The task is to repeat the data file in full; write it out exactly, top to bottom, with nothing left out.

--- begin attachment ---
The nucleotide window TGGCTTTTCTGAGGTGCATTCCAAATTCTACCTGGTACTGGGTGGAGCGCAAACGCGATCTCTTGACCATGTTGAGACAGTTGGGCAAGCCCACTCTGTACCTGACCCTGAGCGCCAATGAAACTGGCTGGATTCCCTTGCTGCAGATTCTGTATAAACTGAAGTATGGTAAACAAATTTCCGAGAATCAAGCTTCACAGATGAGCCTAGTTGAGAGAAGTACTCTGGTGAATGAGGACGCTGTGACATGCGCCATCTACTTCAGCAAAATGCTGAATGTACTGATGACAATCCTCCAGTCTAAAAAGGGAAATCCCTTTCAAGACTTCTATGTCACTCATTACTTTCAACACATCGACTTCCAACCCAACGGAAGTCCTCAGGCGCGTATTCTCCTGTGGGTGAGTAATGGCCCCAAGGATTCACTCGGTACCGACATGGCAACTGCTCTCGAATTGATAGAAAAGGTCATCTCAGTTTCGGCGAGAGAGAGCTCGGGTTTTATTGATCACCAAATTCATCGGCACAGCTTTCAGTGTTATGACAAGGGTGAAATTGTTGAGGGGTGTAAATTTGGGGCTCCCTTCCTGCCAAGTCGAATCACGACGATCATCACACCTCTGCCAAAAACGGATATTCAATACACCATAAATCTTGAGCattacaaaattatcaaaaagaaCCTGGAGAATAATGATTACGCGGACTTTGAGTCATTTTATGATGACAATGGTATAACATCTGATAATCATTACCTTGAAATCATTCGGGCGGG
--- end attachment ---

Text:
The nucleotide window TGGCTTTTCTGAGGTGCATTCCAAATTCTACCTGGTACTGGGTGGAGCGCAAACGCGATCTCTTGACCATGTTGAGACAGTTGGGCAAGCCCACTCTGTACCTGACCCTGAGCGCCAATGAAACTGGCTGGATTCCCTTGCTGCAGATTCTGTATAAACTGAAGTATGGTAAACAAATTTCCGAGAATCAAGCTTCACAGATGAGCCTAGTTGAGAGAAGTACTCTGGTGAATGAGGACGCTGTGACATGCGCCATCTACTTCAGCAAAATGCTGAATGTACTGATGACAATCCTCCAGTCTAAAAAGGGAAATCCCTTTCAAGACTTCTATGTCACTCATTACTTTCAACACATCGACTTCCAACCCAACGGAAGTCCTCAGGCGCGTATTCTCCTGTGGGTGAGTAATGGCCCCAAGGATTCACTCGGTACCGACATGGCAACTGCTCTCGAATTGATAGAAAAGGTCATCTCAGTTTCGGCGAGAGAGAGCTCGGGTTTTATTGATCACCAAATTCATCGGCACAGCTTTCAGTGTTATGACAAGGGTGAAATTGTTGAGGGGTGTAAATTTGGGGCTCCCTTCCTGCCAAGTCGAATCACGACGATCATCACACCTCTGCCAAAAACGGATATTCAATACACCATAAATCTTGAGCattacaaaattatcaaaaagaaCCTGGAGAATAATGATTACGCGGACTTTGAGTCATTTTATGATGACAATGGTATAACATCTGATAATCATTACCTTGAAATCATTCGGGCGGG